In September, 1609 Henry Hudson and the crew of the Halve-Maen sailed into the waters around present-day New York City. An Englishman by birth, Hudson had been commissioned by the Dutch East India Company to find a new passage to Asia. Formed in 1602, the Dutch East India Company was one of the first truly modern companies—it offered limited liability to its shareholders, issued printed shares, and worked with a permanent base of capital to develop and defend its vast trade empire. It was also the first exchange-traded company, and laid the foundation for share-trading practices in the centuries to come.
In 1625, a thriving Dutch settlement called New Amsterdam was founded at the southern tip of Manhattan. Governed by the newly-formed West India Company, New Amsterdam was the base of the New Netherland colony—which covered the area now covered by New York, New Jersey, Pennsylvania, Connecticut and Delaware. Under the auspices of governors like Peter Minuit and Peter Stuyvesant, the Dutch colony was known for its tolerance and diversity, and from its inception was a thriving center of trade—traits which have survived into the present-day culture of New York City.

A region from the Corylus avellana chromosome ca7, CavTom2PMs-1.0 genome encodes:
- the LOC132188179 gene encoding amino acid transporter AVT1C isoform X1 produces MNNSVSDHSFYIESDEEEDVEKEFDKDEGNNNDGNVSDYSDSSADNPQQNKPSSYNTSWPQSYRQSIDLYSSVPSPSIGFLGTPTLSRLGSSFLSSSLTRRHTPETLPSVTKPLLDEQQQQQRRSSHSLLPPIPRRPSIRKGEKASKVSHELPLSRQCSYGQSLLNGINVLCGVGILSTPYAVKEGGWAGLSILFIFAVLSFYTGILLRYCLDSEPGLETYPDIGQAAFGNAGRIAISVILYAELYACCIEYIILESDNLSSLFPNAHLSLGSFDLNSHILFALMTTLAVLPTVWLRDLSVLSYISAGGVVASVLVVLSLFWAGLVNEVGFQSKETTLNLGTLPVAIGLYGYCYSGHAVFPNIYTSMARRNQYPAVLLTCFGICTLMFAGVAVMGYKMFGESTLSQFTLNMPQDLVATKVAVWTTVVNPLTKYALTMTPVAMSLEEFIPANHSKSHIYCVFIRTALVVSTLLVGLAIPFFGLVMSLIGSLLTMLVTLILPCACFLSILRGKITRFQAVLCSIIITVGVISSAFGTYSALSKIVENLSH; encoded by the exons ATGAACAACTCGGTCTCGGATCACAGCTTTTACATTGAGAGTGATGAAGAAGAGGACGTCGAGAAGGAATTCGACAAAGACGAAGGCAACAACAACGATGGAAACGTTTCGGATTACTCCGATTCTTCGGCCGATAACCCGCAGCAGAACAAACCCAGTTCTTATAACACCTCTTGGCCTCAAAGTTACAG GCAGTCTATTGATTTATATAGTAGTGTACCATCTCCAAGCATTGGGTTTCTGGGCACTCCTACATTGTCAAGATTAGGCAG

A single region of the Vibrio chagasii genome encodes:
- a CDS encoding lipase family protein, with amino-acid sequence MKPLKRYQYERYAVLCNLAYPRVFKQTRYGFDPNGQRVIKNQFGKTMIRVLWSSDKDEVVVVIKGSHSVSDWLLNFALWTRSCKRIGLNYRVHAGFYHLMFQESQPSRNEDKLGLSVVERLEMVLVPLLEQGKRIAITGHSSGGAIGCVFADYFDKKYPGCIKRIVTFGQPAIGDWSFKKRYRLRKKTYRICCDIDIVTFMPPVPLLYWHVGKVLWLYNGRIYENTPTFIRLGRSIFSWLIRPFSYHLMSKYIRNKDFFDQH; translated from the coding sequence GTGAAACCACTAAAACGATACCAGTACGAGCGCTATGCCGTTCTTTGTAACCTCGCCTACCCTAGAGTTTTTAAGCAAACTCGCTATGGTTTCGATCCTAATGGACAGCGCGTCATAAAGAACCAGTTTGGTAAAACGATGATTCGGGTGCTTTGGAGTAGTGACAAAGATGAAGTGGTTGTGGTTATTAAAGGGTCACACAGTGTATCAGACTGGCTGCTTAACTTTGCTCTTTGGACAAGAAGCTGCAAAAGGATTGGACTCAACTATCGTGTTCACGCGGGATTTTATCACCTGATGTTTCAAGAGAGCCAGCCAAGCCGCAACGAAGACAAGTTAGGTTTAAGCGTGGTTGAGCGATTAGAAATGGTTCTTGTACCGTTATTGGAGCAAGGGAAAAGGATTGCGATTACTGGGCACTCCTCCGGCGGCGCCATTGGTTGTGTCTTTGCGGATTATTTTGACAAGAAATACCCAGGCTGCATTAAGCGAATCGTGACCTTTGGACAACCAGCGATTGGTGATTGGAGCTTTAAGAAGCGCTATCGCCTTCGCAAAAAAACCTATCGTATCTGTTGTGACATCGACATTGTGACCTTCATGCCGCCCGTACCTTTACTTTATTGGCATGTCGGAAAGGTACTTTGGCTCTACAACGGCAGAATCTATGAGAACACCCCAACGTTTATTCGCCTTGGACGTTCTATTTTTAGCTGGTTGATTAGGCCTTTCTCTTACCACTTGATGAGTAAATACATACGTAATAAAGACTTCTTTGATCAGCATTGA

It is no small coincidence that New York City became the stock-trading capital of the world, given that that title was held by Amsterdam in the 17th century. And although the birth of listed companies and share-trading was soon followed by the introduction of regulation, this did not prevent the speculative fever that swept England, France and the Netherlands in the 1720s, and is eerily reminiscent of events within the last decade.
As an important financial center which supplied money all over the whole world, the Netherlands also played a vital role when America was fighting for independence against Britain. John Adams was ambassador to the Dutch Republic, which was one of the first countries to recognize US sovereignty in 1782 (and the first country to enter into an official treaty of amity and commerce with America). While there, Adams successfully negotiated a 5 million guilder loan from the Dutch merchants, funds which proved vital to the ability of the Continental Congress to wage war.
"Actien Handel" (which means share trading) is a celebration of the financial ties between the United States and the Netherlands, and focuses on how intricately linked the two nations were in the 17th and 18th centuries.
"Actien Handel" is sponsored by NYSE Euronext and Stichting VvdE within the framework of Capital Amsterdam.